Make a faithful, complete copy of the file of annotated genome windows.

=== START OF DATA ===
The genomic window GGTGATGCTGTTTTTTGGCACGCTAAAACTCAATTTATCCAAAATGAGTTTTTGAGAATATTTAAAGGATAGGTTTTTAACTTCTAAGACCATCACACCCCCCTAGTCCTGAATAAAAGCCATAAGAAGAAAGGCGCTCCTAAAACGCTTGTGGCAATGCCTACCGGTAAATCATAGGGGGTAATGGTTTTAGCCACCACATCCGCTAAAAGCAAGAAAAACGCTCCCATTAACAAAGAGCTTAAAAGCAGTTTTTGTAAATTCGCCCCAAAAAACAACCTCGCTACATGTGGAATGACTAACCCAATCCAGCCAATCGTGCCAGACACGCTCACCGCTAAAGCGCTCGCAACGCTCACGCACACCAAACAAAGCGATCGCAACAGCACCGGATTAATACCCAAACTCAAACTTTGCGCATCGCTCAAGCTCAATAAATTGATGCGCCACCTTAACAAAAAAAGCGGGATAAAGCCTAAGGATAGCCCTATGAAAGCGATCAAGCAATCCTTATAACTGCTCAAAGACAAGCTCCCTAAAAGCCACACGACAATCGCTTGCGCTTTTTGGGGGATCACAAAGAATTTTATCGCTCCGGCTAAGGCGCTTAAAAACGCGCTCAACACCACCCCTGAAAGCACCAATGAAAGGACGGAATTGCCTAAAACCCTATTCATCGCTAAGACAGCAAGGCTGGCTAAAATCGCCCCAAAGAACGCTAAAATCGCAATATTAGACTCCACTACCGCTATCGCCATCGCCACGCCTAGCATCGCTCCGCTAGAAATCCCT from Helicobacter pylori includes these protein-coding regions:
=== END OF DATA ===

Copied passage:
The genomic window GGTGATGCTGTTTTTTGGCACGCTAAAACTCAATTTATCCAAAATGAGTTTTTGAGAATATTTAAAGGATAGGTTTTTAACTTCTAAGACCATCACACCCCCCTAGTCCTGAATAAAAGCCATAAGAAGAAAGGCGCTCCTAAAACGCTTGTGGCAATGCCTACCGGTAAATCATAGGGGGTAATGGTTTTAGCCACCACATCCGCTAAAAGCAAGAAAAACGCTCCCATTAACAAAGAGCTTAAAAGCAGTTTTTGTAAATTCGCCCCAAAAAACAACCTCGCTACATGTGGAATGACTAACCCAATCCAGCCAATCGTGCCAGACACGCTCACCGCTAAAGCGCTCGCAACGCTCACGCACACCAAACAAAGCGATCGCAACAGCACCGGATTAATACCCAAACTCAAACTTTGCGCATCGCTCAAGCTCAATAAATTGATGCGCCACCTTAACAAAAAAAGCGGGATAAAGCCTAAGGATAGCCCTATGAAAGCGATCAAGCAATCCTTATAACTGCTCAAAGACAAGCTCCCTAAAAGCCACACGACAATCGCTTGCGCTTTTTGGGGGATCACAAAGAATTTTATCGCTCCGGCTAAGGCGCTTAAAAACGCGCTCAACACCACCCCTGAAAGCACCAATGAAAGGACGGAATTGCCTAAAACCCTATTCATCGCTAAGACAGCAAGGCTGGCTAAAATCGCCCCAAAGAACGCTAAAATCGCAATATTAGACTCCACTACCGCTATCGCCATCGCCACGCCTAGCATCGCTCCGCTAGAAATCCCT from Helicobacter pylori includes these protein-coding regions: